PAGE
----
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@borkdude fascinating piece about Haskell! It reflects how I feel any time I try to build anything more than Hello World with it:grinning:


@seancorfield Can you explain what exactly you feel/think/experience?


Are you responding to the post Eric wrote?


@borkdude I was one of the PhD researchers developing his own FP language back in the early 80's -- many British universities were doing that. When Haskell appeared, as a collection of "best of breed" features from all our languages, I was very excited and really thought Haskell would break out and take FP mainstream. It combined a lot of ideas that everyone had been working on and it was just so obviously the "right way" to build software. Of course, it stayed resolutely academic. So, over the 25 years it's been around, I've taken several runs at building something with it, something useful, non-academic, something real-world. Every time I've gotten incredibly frustrated with the state of tooling, libraries, the difficulty of doing certain basic thing (as the slide deck indicates, doing anything non-trivial with databases is still pretty painful in Haskell, as one example).


The academics never cared much about a good ecosystem, of course, and the non-academic portion of the community has often gotten too frustrated to overcome that inertia -- and given that absolutely everything has to be built from scratch in Haskell it's a huge amount of work trying to replicate what's available in other communities.


As Saurab said in that preso, they'd find half-baked / abandoned libraries -- or a complete lack of a solution -- and often build their own.


And this is after a lot of commercial usage of Haskell has really improved the ecosystem and made it much more practical for writing real-world applications.


Kris Jenkins (yesql author) mostly moved to Haskell. I asked him if he missed something from the JVM ecosystem. He said no. I wonder what kind of apps he builds.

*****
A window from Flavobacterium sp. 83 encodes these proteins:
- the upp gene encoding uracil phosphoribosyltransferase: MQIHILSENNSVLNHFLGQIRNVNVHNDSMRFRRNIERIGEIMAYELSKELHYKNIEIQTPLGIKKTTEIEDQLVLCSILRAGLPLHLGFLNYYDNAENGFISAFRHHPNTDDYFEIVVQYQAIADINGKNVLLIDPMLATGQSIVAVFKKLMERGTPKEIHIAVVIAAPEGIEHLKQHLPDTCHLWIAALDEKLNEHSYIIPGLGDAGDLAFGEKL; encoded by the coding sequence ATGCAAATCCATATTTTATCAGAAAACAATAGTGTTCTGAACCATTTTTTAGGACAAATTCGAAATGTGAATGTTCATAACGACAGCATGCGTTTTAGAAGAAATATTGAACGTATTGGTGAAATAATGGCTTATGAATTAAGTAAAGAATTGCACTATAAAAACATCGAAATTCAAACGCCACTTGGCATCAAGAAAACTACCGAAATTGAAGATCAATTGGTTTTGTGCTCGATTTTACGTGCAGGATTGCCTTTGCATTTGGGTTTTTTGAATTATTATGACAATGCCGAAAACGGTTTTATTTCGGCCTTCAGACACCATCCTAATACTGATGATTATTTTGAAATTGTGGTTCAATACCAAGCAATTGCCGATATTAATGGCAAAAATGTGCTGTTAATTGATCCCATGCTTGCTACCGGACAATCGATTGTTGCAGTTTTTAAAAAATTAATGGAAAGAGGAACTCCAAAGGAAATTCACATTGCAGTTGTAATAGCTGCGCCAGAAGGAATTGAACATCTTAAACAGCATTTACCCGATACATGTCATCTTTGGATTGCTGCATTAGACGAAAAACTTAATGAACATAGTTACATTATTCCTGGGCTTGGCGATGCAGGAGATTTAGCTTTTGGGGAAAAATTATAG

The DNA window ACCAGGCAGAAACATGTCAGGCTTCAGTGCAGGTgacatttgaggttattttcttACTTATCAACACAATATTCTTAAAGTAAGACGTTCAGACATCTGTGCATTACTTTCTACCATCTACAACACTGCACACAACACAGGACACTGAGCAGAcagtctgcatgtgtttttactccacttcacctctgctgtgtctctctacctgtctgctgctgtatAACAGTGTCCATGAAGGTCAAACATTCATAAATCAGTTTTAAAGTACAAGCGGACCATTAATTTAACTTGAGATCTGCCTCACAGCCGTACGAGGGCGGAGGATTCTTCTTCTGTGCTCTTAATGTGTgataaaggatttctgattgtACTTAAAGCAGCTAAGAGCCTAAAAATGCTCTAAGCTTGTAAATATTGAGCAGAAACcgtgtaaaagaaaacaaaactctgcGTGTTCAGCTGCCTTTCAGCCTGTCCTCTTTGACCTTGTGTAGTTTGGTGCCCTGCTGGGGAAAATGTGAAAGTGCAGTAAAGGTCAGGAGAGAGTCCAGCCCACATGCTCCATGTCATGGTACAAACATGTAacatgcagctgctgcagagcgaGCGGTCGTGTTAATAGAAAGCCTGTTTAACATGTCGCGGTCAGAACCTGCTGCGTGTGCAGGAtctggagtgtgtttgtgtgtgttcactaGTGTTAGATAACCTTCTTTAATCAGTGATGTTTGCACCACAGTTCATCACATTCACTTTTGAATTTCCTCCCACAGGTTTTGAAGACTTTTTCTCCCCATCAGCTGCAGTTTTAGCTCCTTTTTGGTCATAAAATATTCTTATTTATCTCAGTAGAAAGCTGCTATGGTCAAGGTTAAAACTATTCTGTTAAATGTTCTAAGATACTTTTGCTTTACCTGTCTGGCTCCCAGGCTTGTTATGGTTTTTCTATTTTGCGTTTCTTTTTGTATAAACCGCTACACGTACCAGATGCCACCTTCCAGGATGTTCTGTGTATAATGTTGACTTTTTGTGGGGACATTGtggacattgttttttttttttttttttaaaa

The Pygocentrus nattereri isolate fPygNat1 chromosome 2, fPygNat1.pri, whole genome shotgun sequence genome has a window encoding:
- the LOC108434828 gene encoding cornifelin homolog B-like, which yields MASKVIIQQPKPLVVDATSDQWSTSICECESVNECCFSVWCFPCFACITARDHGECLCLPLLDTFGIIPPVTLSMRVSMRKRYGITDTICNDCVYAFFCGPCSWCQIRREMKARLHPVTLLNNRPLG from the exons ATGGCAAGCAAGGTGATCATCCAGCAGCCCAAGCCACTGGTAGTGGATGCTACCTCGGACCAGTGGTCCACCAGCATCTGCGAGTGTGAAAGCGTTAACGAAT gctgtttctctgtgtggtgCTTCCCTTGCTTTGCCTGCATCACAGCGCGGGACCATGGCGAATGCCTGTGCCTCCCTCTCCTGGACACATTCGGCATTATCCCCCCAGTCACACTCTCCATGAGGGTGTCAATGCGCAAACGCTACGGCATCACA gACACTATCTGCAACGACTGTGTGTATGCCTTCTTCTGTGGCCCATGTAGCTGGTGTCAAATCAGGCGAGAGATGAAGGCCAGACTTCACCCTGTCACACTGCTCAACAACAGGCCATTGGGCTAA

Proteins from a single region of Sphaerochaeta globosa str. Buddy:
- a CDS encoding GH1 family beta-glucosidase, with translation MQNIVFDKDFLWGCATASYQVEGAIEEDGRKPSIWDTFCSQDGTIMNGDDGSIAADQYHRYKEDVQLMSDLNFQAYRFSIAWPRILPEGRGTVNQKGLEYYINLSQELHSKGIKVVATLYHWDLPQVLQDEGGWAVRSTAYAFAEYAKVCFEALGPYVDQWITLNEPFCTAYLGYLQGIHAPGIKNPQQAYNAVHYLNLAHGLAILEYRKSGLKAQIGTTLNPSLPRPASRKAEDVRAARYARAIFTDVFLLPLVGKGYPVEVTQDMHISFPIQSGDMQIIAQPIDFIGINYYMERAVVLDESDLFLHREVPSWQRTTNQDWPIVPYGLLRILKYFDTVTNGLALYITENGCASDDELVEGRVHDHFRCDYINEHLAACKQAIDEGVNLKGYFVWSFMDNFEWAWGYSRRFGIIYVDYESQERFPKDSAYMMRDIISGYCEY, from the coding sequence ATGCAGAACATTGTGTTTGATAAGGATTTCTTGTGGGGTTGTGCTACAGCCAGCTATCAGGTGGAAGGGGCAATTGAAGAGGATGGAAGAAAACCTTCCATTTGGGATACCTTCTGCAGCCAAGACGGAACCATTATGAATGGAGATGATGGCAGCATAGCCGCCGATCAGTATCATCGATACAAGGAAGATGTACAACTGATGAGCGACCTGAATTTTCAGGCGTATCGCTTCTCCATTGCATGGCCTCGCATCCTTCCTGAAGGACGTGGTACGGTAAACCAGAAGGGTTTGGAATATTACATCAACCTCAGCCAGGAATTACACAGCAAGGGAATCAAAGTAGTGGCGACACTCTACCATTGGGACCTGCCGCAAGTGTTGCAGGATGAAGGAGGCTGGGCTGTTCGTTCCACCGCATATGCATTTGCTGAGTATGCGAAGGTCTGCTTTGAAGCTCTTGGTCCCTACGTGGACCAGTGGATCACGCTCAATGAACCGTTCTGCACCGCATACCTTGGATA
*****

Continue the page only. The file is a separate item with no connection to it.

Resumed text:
Depending on the goal you dont need a large ecosystem. Haskell excels at some tasks sucks at others, same is true for clojure or any other language


@mpenet Yes, that's very true. And when I've talked to Haskell folks working in specific areas, they've usually settled on a set of libraries and tools that work for them but, when pushed, will admit to rough edges or omissions that they've just had to deal with and then that's their new "normal".


Logging and instrumentation (e.g., New Relic) are things we take for granted on the JVM but they are hard in Haskell (because they are impure actions that apply across "all" aspects of your applications. Companies seem to either write their own or simply not do those things (sometimes with elaborate justifications of why Haskell "doesn't need" those things -- which feels like Stockholm Syndrome to me!).


Interesting critique of SBT (informally known as Scala’s Build Tool):


Does anyone actually love SBT?


Martin Odersky wrote an elaborate critique on SBT six years ago (see comments) but nothing got fixed


@seancorfield logging and instrumentation is useless in some domains


There's more than the vanillia app/service out there


For general purpose tasks the jvm makes it easy for sure


@mpenet Right, but using Haskell for web apps -- which was the context of that slide deck -- means that logging and instrumentation are important and Haskell makes those very hard.


Sure that s my point, moving from rails to haskell for this is a mistake imho


There are better choices


Hell, even scala would fit better ;)


They could’ve also gone for JRuby if they needed something JVM specific


But their needs were “refactoring confidently”, which doesn’t solve that


Seems they were after code safety etc


So yeah, prolly scala or even java/kotlin would fit the bill


Their slide of Ruby code shows something that doesn’t necessarily have to do with static typing though. More with functional vs. RoR mutable magic


However, their JavaScript mentions: “what’s the shape of this JSON”, not much different from Clojure


Yup no need to go full monads for that either, even go lang has this covered. Clojure with some spec could prolly do the same too


How does go lang solve that?


You declare structs with tags for json mapping


It s somewhat composable via embedding too


similar to Java + annotations I guess?


Slightly more elegant imho, it s simpler


type Response2 struct {
    Page   int      `json:"page"`
    Fruits []string `json:"fruits"`